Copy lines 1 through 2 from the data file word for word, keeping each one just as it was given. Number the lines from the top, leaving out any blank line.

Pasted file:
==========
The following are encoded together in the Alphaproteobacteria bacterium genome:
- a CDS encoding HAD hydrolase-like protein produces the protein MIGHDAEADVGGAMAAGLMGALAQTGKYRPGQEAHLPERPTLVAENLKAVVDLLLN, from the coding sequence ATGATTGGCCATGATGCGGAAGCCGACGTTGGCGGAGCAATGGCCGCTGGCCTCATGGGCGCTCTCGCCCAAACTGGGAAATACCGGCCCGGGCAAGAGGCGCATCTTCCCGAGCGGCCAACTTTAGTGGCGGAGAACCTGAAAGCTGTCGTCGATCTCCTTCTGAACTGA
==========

The following are encoded together in the Alphaproteobacteria bacterium genome:
- a CDS encoding HAD hydrolase-like protein produces the protein MIGHDAEADVGGAMAAGLMGALAQTGKYRPGQEAHLPERPTLVAENLKAVVDLLLN, from the coding sequence ATGATTGGCCATGATGCGGAAGCCGACGTTGGCGGAGCAATGGCCGCTGGCCTCATGGGCGCTCTCGCCCAAACTGGGAAATACCGGCCCGGGCAAGAGGCGCATCTTCCCGAGCGGCCAACTTTAGTGGCGGAGAACCTGAAAGCTGTCGTCGATCTCCTTCTGAACTGA